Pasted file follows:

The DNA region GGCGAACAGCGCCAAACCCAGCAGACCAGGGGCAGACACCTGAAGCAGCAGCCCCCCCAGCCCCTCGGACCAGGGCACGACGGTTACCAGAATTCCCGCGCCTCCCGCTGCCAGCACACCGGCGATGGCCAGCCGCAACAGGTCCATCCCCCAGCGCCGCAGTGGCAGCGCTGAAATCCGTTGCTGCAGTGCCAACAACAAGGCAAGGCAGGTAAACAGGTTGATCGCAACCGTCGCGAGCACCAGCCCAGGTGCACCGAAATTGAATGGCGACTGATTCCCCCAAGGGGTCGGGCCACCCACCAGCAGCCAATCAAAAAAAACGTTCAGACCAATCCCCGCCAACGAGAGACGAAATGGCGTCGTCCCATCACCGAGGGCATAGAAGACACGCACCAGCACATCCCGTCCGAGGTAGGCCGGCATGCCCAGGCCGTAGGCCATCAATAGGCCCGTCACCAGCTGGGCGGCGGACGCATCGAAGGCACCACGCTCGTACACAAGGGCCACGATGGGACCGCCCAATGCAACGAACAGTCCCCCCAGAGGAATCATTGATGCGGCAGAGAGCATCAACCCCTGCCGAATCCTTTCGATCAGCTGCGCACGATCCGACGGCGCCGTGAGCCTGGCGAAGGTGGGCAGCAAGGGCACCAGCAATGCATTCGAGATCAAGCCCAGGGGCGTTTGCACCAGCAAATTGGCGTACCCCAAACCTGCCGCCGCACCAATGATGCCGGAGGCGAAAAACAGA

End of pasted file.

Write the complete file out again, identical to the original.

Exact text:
The DNA region GGCGAACAGCGCCAAACCCAGCAGACCAGGGGCAGACACCTGAAGCAGCAGCCCCCCCAGCCCCTCGGACCAGGGCACGACGGTTACCAGAATTCCCGCGCCTCCCGCTGCCAGCACACCGGCGATGGCCAGCCGCAACAGGTCCATCCCCCAGCGCCGCAGTGGCAGCGCTGAAATCCGTTGCTGCAGTGCCAACAACAAGGCAAGGCAGGTAAACAGGTTGATCGCAACCGTCGCGAGCACCAGCCCAGGTGCACCGAAATTGAATGGCGACTGATTCCCCCAAGGGGTCGGGCCACCCACCAGCAGCCAATCAAAAAAAACGTTCAGACCAATCCCCGCCAACGAGAGACGAAATGGCGTCGTCCCATCACCGAGGGCATAGAAGACACGCACCAGCACATCCCGTCCGAGGTAGGCCGGCATGCCCAGGCCGTAGGCCATCAATAGGCCCGTCACCAGCTGGGCGGCGGACGCATCGAAGGCACCACGCTCGTACACAAGGGCCACGATGGGACCGCCCAATGCAACGAACAGTCCCCCCAGAGGAATCATTGATGCGGCAGAGAGCATCAACCCCTGCCGAATCCTTTCGATCAGCTGCGCACGATCCGACGGCGCCGTGAGCCTGGCGAAGGTGGGCAGCAAGGGCACCAGCAATGCATTCGAGATCAAGCCCAGGGGCGTTTGCACCAGCAAATTGGCGTACCCCAAACCTGCCGCCGCACCAATGATGCCGGAGGCGAAAAACAGA